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Understanding Tax


Everybody has to pay tax. It automatically gets taken out of your pay when you a have a job or receive a Centrelink payment. It can seem very annoying that you don’t get to keep all the money that you earn but without tax there would be no hospitals, no buses, no roads, no schools….. you get the picture!

Getting a Tax File Number

A Tax File Number (TFN) is a number given to everyone who pays tax either from making money through working and/or receiving government payments. You need to give your TFN to employers when you a start a new job and to banks when opening a bank account. You don’t have to have a TFN but if you don’t it can mean you will have to pay higher taxes and will not be eligible for some government benefits, such as youth allowance. Basically, you should get a tax file number.
You can apply for a tax file number at any age; however, if you are:

  • between the ages of 13 and 15 – either you or your parent/guardian can sign the form
  • aged 16 or older, you must sign the form yourself.

For all the info you’ll need on tax file numbers, including how to apply for them and the importance of keeping your TFN private, check out the link from the Australian Taxation Office

Tax Returns

At the end of each financial year (30th June), if you’ve paid tax for that year, you have to do a tax return. For this you need a Tax File Number and a payment summary (or Centrelink statement) which you receive from your employer (or Centrelink).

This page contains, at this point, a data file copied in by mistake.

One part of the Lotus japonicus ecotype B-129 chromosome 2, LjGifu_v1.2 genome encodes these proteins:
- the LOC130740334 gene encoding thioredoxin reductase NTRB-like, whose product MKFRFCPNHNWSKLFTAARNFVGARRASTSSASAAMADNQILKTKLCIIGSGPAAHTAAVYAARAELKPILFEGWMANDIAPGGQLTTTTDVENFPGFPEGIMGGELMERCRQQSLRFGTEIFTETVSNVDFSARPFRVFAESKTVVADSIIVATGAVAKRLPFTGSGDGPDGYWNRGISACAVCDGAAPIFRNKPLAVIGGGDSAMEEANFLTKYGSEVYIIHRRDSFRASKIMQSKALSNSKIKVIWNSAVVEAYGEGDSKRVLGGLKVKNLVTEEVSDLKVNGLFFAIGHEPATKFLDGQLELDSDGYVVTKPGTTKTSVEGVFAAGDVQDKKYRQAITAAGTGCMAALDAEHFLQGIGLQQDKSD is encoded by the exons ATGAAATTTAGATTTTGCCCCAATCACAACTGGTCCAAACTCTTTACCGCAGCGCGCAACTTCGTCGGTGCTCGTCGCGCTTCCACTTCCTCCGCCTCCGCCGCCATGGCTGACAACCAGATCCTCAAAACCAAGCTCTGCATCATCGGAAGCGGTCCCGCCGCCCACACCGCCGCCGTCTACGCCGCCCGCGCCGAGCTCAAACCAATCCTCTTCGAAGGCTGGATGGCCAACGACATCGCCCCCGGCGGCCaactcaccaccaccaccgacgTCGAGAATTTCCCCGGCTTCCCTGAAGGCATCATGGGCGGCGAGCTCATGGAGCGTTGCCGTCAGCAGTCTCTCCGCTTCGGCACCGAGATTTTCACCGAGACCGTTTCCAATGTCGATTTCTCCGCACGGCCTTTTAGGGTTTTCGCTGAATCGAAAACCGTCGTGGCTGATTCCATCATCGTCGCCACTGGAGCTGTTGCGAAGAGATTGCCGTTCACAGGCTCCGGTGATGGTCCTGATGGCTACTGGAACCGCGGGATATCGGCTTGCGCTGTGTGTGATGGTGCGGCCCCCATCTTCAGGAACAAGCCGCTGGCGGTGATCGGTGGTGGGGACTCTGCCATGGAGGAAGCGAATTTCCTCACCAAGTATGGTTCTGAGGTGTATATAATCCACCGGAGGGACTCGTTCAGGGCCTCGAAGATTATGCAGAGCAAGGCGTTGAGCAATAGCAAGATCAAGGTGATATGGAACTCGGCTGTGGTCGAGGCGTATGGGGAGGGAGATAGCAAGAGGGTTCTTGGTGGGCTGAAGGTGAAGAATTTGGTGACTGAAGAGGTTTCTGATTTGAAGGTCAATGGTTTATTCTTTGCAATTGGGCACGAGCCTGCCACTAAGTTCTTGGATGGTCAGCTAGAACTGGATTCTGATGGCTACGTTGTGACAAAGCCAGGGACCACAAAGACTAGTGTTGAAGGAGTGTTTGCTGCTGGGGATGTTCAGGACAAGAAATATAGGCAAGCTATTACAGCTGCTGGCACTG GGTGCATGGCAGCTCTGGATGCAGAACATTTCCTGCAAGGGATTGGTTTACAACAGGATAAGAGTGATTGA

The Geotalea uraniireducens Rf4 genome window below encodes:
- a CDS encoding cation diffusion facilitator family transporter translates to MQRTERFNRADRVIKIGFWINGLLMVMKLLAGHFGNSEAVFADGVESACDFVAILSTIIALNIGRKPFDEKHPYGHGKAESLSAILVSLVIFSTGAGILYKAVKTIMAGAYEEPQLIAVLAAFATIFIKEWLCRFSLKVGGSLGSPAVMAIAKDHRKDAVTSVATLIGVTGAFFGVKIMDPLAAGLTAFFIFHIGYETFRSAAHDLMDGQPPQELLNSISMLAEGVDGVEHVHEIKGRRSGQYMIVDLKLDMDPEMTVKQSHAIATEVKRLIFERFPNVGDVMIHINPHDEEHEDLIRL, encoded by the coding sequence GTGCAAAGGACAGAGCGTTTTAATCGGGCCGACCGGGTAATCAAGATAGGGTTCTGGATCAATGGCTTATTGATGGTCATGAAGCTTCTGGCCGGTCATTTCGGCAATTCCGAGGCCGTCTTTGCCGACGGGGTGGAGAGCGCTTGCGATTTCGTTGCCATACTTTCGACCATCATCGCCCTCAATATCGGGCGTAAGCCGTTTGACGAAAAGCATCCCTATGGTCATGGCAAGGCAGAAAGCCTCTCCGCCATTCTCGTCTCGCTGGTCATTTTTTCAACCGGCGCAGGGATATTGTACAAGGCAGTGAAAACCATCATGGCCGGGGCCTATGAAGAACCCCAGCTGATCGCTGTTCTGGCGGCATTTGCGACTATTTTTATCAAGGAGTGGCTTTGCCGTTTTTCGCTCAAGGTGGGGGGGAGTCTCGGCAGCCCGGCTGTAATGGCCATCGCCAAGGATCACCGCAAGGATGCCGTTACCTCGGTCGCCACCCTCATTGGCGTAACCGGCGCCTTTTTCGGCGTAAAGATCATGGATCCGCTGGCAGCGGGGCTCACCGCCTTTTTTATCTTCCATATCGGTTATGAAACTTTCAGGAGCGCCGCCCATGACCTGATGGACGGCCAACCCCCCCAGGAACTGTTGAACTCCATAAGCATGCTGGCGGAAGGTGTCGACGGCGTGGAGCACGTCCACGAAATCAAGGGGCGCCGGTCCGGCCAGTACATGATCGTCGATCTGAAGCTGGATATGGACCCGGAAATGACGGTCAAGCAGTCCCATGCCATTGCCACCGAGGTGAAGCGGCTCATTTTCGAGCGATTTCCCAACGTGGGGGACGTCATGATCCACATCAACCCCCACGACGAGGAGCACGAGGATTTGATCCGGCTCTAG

A tax return is a booklet (paper or online through E-tax) that asks you to fill in details of all your earnings in the last financial year. You need to submit your tax return between July 1 and October 31. A tax pack, explaining how to do your tax return, is usually delivered with the paper application form, or you can pick one up for free at the post office or newsagency. For more information or to do your tax return online go to www.ato.gov.au. Depending on how you’ve been taxed throughout the year you may be owed money by or owe money to the government. This means you sometimes get a nice big lump sum payment in to your bank account around tax return time!

Doing your first tax return can be pretty confusing but you can get help. There are community services which offer free help with tax returns to people on low incomes, including seniors, people from non-English speaking or indigenous backgrounds as well as those with a disability and young people doing tax returns for the first time. For the location of your nearest Tax Help centre, call 13 28 61. You can then ring directly to make an appointment. Make sure you take along a copy of TaxPack and relevant documents such as payment summaries (group certificates), bank statements and receipts.